Friday, March 7, 2014
WESTBROOK – Residents who have known Suzanne Joyce as a longtime pillar of the community, a selfless volunteer and a dedicated public servant were shocked and confused this week to hear that she has been charged with a crime.
In this 2005 file photo, Suzanne Joyce.
Joyce, a member of the Westbrook School Committee, said she knew nothing about the indictment until she was contacted by a reporter on Tuesday.
Westbrook police have said they did not investigate her.
And the Cumberland County District Attorney's Office has not released any information beyond the one-page indictment charging Joyce with hindering the apprehension or prosecution of Dereck Gilman, who was a special-education technician at Westbrook Middle School before he resigned last month.
Joyce said Thursday that she is surprised by the outpouring of support she has received since the news came out, but still doesn't know why she was indicted by a grand jury.
"I'm getting emails from people I don't even know. It's been amazing," Joyce said.
City Council President Brendan Rielly said, "Suzanne Joyce is a very good friend of mine. I've known her forever," and he isn't familiar with the charge against her. "She's a community leader and has contributed great things to the city."
Gilman, 24, of 162 Central St. in Westbrook, was indicted on charges of unlawful sexual touching and sexual abuse of a child. He is accused of engaging in sex acts with a 17-year-old student from May 1, 2012, to Jan. 30, 2013, while he worked in the school district.
The indictment says Joyce is accused of obstructing Andrew Keirstead, a teacher's assistant at Westbrook High School, in the investigation of Gilman. But nothing else in Gilman's or Joyce's case file in Cumberland County Unified Criminal Court gives any more details.
Joyce said she plans to issue a statement on the indictments once she has a chance to consult with her attorney, William Childs, a friend of her family.
"I talked to my attorney this morning," Joyce said Thursday. "We're working very diligently. I'm just very confused. It's been a very difficult 48 hours."
Joyce declined to describe the relationship between the teenager, Gilman and herself, referring specific questions to her lawyer.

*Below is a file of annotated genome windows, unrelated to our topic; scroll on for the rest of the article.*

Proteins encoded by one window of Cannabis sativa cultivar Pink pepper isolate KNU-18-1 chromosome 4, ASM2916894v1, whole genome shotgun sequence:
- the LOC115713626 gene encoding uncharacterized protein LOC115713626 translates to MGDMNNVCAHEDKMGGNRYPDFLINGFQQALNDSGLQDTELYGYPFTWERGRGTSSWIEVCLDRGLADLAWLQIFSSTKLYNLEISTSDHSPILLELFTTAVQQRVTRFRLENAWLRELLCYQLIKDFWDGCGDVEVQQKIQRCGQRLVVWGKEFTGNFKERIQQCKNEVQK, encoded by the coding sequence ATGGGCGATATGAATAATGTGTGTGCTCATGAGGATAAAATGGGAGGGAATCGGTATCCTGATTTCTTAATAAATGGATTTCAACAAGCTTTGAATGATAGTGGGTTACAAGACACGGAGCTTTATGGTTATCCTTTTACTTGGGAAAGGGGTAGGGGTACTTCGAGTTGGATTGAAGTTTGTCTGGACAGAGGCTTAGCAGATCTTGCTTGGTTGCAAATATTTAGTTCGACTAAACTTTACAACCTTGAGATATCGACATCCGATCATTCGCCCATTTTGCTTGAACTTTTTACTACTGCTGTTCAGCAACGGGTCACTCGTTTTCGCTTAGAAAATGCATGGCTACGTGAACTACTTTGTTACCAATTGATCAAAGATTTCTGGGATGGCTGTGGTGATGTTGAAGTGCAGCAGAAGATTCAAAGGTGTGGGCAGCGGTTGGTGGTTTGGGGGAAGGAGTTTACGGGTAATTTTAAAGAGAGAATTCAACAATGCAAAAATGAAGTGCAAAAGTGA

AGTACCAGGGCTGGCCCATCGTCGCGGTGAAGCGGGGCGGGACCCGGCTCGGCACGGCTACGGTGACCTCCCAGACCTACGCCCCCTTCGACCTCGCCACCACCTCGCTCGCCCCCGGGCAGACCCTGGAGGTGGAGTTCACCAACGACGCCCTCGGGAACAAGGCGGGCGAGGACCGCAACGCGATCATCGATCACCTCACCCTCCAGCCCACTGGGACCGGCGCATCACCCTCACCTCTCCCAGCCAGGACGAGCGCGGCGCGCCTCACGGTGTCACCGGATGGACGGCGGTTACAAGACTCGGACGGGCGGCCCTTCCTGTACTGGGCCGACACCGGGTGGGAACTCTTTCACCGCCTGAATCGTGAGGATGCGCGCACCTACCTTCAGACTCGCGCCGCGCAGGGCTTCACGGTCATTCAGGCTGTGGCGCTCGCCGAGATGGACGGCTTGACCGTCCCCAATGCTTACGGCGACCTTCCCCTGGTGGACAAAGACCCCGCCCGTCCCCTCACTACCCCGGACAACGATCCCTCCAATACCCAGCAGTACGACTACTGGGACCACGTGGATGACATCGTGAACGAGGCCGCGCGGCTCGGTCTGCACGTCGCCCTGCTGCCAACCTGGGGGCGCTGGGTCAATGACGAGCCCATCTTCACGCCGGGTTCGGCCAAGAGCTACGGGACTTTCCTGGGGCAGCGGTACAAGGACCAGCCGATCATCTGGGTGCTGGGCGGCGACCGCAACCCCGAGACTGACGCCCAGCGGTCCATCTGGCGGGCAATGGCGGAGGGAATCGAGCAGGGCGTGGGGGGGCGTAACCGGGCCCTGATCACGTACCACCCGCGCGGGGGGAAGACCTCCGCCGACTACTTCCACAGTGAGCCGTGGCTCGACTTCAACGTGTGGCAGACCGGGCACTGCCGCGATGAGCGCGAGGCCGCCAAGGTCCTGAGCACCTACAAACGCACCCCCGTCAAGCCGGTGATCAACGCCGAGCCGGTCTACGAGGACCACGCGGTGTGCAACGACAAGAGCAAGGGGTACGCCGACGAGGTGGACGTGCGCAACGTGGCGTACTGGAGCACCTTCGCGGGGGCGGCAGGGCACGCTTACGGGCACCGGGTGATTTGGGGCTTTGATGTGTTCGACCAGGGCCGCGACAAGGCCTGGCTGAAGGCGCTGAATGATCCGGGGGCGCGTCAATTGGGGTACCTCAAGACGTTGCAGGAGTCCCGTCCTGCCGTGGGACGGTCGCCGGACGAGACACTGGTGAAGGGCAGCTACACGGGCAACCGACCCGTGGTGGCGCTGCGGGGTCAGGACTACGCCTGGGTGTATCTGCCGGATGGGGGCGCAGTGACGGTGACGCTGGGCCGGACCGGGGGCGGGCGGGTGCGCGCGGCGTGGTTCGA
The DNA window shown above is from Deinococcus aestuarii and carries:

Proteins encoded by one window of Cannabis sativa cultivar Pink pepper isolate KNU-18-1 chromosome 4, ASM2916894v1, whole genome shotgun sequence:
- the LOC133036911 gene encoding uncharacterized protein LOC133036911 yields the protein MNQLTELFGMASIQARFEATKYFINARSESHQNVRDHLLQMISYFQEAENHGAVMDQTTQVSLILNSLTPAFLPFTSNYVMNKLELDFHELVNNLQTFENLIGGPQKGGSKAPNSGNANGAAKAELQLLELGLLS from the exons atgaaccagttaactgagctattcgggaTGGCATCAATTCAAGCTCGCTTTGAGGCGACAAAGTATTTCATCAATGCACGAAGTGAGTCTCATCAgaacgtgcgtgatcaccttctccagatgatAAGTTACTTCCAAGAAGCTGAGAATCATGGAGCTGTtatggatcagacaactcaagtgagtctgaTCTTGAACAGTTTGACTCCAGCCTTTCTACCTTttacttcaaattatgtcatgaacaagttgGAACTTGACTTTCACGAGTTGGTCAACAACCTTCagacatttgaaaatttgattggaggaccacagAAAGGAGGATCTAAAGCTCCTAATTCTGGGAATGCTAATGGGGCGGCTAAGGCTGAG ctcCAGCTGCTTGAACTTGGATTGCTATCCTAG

Childs said later Thursday that he wants to meet with Joyce to review any written reports first. "I don't know what the hell is going on with this."
The lead prosecutor, Assistant District Attorney Jennifer Ackerman, declined to discuss specifics of the case.
Often, when police charge a person with a crime, a police report or affidavit must be filed along with a criminal complaint. But Joyce and Gilman were charged by a grand jury, rather than police, so no detailed written accusation was included.
All evidence was presented to a grand jury, whose proceedings are closed to the public.
Westbrook Public Safety Chief Michael Pardue said information about Gilman's conduct was referred to the police department at the end of January by the city's Human Resources Department.
Pardue said he thinks that Westbrook detectives concluded their investigation of Gilman and presented it to prosecutors in April.
Joyce said she respects Keirstead and considers him a man of integrity. She has not spoken to him since the indictment, she said.
She said her phone has been ringing constantly with calls from supporters and people offering to help her.
"The city I'm in is the right place. The number of friends has been incredible," she said.
Several School Committee members declined comment on the charges but spoke highly of Joyce as a member of the committee and the community.
Committee Chairman James Violette said he counseled members not to comment, in part because they may have to sit in judgment of Joyce.
(Continued on page 2)